The Port of Gibraltar reports that the Captain of the port, John Ghio, has received an updated timeline and revised method statement from the contractors on the preparations and plans for the final removal of the OS 35 wreck.
had established a deadline on May 30 for the removal of the wreck, but the contractor Koole has advised they are slightly behind schedule.n particular, the government of Gibraltar
The total removal of the wreck is now projected for the 16th June. Whilst this short extension to the timeline is unfortunate, it is vital that these processes are completed properly in order to ensure that the wreck is lifted safely and with minimal environmental impact.
The works to remove the OS 35 are progressing well, but the reality of the state of the wreck is dictating the pace of operations. It is vital that every stage is completed in a way that is careful, deliberate, and safe.
…said Captain of the Port, John Ghio, in the most recent update.
Furthemore, recently, as a result of the adverse weather conditions at sea, the OS 35 has shifted slightly from its position and separated further in the area of the hull previously damaged.
According to the port, lifting points have already been fitted to the hull of the forward section, and the lifting tools onboard the barges are ready for use. Extensive preparatory works are currently underway to make all compartments on the forward section airtight.
The aft section will be refloated first by re-establishing buoyancy, in a reverse of the process used to lower it to the sea bed. This will be followed by the forward section, which will be physically lighted from the seabed using the lifting points. Once it is clear from the sea bed, additional chains will be passed under the hull to reinforce stability and provide further control to the lifting process. Each section will be brought alongside the semi-submersible barge before being lifted out of the water.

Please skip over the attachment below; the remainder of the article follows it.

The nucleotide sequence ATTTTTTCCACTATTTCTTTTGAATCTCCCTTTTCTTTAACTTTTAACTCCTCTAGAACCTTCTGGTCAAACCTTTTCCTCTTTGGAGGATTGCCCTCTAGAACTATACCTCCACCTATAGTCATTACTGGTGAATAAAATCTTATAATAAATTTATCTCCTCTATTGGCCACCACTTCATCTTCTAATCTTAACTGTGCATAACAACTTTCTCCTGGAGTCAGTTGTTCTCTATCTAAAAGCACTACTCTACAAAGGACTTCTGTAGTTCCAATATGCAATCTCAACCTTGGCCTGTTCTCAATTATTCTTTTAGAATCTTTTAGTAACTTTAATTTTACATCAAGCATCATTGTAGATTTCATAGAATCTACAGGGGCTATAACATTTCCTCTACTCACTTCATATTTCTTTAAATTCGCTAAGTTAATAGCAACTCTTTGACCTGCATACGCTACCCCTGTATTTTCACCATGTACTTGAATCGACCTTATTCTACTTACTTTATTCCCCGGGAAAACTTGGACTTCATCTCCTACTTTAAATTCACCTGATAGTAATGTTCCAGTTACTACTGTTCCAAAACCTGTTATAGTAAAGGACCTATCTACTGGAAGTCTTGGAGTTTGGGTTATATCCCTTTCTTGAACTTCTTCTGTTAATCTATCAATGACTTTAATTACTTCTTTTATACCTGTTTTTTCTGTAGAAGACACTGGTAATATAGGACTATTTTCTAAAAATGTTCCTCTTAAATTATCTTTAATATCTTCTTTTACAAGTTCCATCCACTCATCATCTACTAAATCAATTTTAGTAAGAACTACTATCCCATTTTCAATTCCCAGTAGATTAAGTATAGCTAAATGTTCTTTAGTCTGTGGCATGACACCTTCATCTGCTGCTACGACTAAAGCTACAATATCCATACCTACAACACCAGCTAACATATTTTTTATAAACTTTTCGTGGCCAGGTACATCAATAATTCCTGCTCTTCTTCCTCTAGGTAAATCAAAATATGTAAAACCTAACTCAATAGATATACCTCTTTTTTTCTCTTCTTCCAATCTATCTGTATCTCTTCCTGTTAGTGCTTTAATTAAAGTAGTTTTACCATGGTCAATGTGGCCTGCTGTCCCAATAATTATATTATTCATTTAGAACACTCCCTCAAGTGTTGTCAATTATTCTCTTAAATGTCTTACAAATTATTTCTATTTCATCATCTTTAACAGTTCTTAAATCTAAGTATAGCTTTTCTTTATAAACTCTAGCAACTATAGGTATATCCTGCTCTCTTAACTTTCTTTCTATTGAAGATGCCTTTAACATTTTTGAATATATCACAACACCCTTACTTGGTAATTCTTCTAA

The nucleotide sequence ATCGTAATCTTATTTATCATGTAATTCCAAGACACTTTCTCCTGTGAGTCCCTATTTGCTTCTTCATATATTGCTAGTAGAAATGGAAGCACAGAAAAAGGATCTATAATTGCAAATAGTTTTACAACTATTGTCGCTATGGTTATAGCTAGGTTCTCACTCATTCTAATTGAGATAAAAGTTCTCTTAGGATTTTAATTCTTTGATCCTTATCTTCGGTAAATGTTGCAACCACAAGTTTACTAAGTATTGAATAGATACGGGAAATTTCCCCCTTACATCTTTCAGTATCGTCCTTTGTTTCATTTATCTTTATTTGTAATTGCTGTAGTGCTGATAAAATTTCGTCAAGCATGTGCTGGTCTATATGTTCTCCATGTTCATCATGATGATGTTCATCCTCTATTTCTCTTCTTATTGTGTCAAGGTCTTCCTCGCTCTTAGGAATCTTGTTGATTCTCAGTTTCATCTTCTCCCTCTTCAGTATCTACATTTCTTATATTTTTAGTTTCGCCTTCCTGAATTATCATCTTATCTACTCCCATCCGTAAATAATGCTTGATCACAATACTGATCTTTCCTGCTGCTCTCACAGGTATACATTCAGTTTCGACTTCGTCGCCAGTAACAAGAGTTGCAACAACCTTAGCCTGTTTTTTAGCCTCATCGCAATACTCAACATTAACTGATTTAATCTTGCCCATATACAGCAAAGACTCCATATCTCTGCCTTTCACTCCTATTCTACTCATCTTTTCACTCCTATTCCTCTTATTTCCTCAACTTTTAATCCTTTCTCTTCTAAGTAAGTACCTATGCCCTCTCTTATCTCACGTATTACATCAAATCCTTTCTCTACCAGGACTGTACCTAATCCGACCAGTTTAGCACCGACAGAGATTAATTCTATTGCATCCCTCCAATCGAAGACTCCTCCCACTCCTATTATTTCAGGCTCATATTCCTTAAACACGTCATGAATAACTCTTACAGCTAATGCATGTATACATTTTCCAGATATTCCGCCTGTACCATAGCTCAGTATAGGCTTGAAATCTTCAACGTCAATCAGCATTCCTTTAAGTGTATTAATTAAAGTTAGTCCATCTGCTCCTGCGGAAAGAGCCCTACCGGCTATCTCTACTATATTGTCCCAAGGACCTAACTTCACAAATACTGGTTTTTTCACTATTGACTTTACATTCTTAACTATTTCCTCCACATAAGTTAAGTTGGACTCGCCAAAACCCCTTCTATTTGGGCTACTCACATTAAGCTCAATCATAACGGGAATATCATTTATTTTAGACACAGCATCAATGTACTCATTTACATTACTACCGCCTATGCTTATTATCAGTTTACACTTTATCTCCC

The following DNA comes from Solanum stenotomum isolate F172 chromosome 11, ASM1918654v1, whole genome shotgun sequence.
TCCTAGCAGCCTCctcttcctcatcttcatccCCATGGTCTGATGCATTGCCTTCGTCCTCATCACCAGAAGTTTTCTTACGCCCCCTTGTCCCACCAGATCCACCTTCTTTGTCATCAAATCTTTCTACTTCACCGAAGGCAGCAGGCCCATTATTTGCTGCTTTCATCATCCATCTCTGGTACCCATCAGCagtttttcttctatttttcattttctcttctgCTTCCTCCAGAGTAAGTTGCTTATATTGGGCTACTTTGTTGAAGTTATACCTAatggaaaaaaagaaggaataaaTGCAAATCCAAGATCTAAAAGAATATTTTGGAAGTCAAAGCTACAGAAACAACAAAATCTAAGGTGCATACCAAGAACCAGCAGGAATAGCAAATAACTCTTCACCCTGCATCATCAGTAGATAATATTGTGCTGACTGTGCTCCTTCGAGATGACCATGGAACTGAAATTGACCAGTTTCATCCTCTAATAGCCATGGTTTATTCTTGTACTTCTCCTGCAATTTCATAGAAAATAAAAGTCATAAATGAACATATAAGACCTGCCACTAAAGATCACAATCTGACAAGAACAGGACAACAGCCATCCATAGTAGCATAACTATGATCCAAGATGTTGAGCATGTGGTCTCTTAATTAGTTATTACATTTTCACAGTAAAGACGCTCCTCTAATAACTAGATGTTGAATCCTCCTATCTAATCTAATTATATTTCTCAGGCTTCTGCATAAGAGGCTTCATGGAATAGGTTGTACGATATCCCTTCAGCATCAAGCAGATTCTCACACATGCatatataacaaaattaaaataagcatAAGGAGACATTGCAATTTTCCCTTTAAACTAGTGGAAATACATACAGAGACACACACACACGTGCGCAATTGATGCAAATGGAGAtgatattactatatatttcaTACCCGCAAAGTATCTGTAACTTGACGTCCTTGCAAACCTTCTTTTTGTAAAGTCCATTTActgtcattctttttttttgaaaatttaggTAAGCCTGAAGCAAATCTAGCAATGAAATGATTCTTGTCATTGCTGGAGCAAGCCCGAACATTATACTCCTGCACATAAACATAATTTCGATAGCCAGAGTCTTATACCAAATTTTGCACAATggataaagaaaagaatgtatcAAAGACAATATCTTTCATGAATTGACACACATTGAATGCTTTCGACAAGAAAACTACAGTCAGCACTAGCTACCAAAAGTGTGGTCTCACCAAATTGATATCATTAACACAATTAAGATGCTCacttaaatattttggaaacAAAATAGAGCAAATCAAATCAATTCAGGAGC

The Gibraltar Port Authority are working closely with Koole and the Department of Environment to finalise detailed tactical oil spill response plans for the refloating and lifting operations to minimise the impact on the start of the bathing season as far as possible.
As informed, containment booms will be placed around each section of the wreck individually so that any escape of residues can be dealt with as soon as possible. Whilst this can’t guarantee absolute containment, detailed contingency plans are also in place to mitigate the impact on the environment, including the potential deployment of preventive booms at Catalan Bay and Sandy Bay, and of a deflection boom at the East Side Reclamation.